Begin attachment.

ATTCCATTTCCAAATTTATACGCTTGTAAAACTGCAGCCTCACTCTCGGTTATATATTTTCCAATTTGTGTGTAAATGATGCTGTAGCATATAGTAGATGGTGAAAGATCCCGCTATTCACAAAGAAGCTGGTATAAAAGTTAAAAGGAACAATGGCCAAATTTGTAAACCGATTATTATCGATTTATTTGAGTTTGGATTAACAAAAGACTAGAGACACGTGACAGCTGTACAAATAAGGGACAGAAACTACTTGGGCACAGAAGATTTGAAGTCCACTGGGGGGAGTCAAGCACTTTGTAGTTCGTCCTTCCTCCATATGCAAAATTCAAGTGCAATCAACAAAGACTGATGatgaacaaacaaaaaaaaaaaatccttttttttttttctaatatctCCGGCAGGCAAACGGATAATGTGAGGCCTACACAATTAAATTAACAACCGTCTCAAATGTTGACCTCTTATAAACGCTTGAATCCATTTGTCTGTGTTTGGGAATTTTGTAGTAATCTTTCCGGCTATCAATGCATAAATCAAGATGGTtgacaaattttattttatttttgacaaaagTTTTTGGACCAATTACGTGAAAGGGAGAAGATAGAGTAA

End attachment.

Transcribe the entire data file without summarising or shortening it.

ATTCCATTTCCAAATTTATACGCTTGTAAAACTGCAGCCTCACTCTCGGTTATATATTTTCCAATTTGTGTGTAAATGATGCTGTAGCATATAGTAGATGGTGAAAGATCCCGCTATTCACAAAGAAGCTGGTATAAAAGTTAAAAGGAACAATGGCCAAATTTGTAAACCGATTATTATCGATTTATTTGAGTTTGGATTAACAAAAGACTAGAGACACGTGACAGCTGTACAAATAAGGGACAGAAACTACTTGGGCACAGAAGATTTGAAGTCCACTGGGGGGAGTCAAGCACTTTGTAGTTCGTCCTTCCTCCATATGCAAAATTCAAGTGCAATCAACAAAGACTGATGatgaacaaacaaaaaaaaaaaatccttttttttttttctaatatctCCGGCAGGCAAACGGATAATGTGAGGCCTACACAATTAAATTAACAACCGTCTCAAATGTTGACCTCTTATAAACGCTTGAATCCATTTGTCTGTGTTTGGGAATTTTGTAGTAATCTTTCCGGCTATCAATGCATAAATCAAGATGGTtgacaaattttattttatttttgacaaaagTTTTTGGACCAATTACGTGAAAGGGAGAAGATAGAGTAA